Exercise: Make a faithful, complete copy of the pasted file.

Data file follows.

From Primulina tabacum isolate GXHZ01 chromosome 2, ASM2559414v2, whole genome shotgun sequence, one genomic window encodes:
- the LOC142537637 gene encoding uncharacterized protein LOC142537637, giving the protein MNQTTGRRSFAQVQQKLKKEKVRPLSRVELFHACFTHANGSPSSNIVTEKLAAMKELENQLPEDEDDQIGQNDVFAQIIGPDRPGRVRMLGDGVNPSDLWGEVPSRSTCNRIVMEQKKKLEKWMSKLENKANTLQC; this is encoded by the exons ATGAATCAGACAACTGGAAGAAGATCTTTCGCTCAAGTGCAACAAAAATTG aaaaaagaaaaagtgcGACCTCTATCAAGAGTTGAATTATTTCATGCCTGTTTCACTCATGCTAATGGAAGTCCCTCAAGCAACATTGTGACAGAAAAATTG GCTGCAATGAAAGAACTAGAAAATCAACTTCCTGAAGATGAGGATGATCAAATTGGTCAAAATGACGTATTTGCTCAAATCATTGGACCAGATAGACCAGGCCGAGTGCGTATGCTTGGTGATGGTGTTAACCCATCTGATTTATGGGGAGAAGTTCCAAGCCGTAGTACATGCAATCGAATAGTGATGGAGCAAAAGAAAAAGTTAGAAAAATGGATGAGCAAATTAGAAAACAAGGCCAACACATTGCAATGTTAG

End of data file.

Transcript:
From Primulina tabacum isolate GXHZ01 chromosome 2, ASM2559414v2, whole genome shotgun sequence, one genomic window encodes:
- the LOC142537637 gene encoding uncharacterized protein LOC142537637, giving the protein MNQTTGRRSFAQVQQKLKKEKVRPLSRVELFHACFTHANGSPSSNIVTEKLAAMKELENQLPEDEDDQIGQNDVFAQIIGPDRPGRVRMLGDGVNPSDLWGEVPSRSTCNRIVMEQKKKLEKWMSKLENKANTLQC; this is encoded by the exons ATGAATCAGACAACTGGAAGAAGATCTTTCGCTCAAGTGCAACAAAAATTG aaaaaagaaaaagtgcGACCTCTATCAAGAGTTGAATTATTTCATGCCTGTTTCACTCATGCTAATGGAAGTCCCTCAAGCAACATTGTGACAGAAAAATTG GCTGCAATGAAAGAACTAGAAAATCAACTTCCTGAAGATGAGGATGATCAAATTGGTCAAAATGACGTATTTGCTCAAATCATTGGACCAGATAGACCAGGCCGAGTGCGTATGCTTGGTGATGGTGTTAACCCATCTGATTTATGGGGAGAAGTTCCAAGCCGTAGTACATGCAATCGAATAGTGATGGAGCAAAAGAAAAAGTTAGAAAAATGGATGAGCAAATTAGAAAACAAGGCCAACACATTGCAATGTTAG